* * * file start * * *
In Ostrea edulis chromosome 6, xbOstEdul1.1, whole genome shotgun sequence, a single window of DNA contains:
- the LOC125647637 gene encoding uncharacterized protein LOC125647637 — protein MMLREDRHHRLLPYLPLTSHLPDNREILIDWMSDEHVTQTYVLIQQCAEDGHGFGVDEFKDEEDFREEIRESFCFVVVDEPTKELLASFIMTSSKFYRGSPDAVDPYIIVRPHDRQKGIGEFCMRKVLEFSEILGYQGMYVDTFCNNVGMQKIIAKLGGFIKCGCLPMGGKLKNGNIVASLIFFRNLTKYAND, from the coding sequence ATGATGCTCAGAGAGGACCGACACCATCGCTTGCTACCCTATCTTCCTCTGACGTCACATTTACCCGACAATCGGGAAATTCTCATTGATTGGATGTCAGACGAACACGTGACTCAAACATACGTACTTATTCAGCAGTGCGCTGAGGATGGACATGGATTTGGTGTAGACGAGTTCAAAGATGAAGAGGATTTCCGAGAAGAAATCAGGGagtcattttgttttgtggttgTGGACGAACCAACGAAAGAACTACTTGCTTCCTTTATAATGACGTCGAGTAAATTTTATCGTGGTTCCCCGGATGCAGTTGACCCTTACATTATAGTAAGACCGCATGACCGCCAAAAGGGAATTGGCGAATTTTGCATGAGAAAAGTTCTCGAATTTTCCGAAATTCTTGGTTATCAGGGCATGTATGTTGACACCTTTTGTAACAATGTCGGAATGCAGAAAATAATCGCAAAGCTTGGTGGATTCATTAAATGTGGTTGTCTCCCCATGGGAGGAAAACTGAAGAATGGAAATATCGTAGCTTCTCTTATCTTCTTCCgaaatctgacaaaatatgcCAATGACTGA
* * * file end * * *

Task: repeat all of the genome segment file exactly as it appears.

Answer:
In Ostrea edulis chromosome 6, xbOstEdul1.1, whole genome shotgun sequence, a single window of DNA contains:
- the LOC125647637 gene encoding uncharacterized protein LOC125647637 — protein MMLREDRHHRLLPYLPLTSHLPDNREILIDWMSDEHVTQTYVLIQQCAEDGHGFGVDEFKDEEDFREEIRESFCFVVVDEPTKELLASFIMTSSKFYRGSPDAVDPYIIVRPHDRQKGIGEFCMRKVLEFSEILGYQGMYVDTFCNNVGMQKIIAKLGGFIKCGCLPMGGKLKNGNIVASLIFFRNLTKYAND, from the coding sequence ATGATGCTCAGAGAGGACCGACACCATCGCTTGCTACCCTATCTTCCTCTGACGTCACATTTACCCGACAATCGGGAAATTCTCATTGATTGGATGTCAGACGAACACGTGACTCAAACATACGTACTTATTCAGCAGTGCGCTGAGGATGGACATGGATTTGGTGTAGACGAGTTCAAAGATGAAGAGGATTTCCGAGAAGAAATCAGGGagtcattttgttttgtggttgTGGACGAACCAACGAAAGAACTACTTGCTTCCTTTATAATGACGTCGAGTAAATTTTATCGTGGTTCCCCGGATGCAGTTGACCCTTACATTATAGTAAGACCGCATGACCGCCAAAAGGGAATTGGCGAATTTTGCATGAGAAAAGTTCTCGAATTTTCCGAAATTCTTGGTTATCAGGGCATGTATGTTGACACCTTTTGTAACAATGTCGGAATGCAGAAAATAATCGCAAAGCTTGGTGGATTCATTAAATGTGGTTGTCTCCCCATGGGAGGAAAACTGAAGAATGGAAATATCGTAGCTTCTCTTATCTTCTTCCgaaatctgacaaaatatgcCAATGACTGA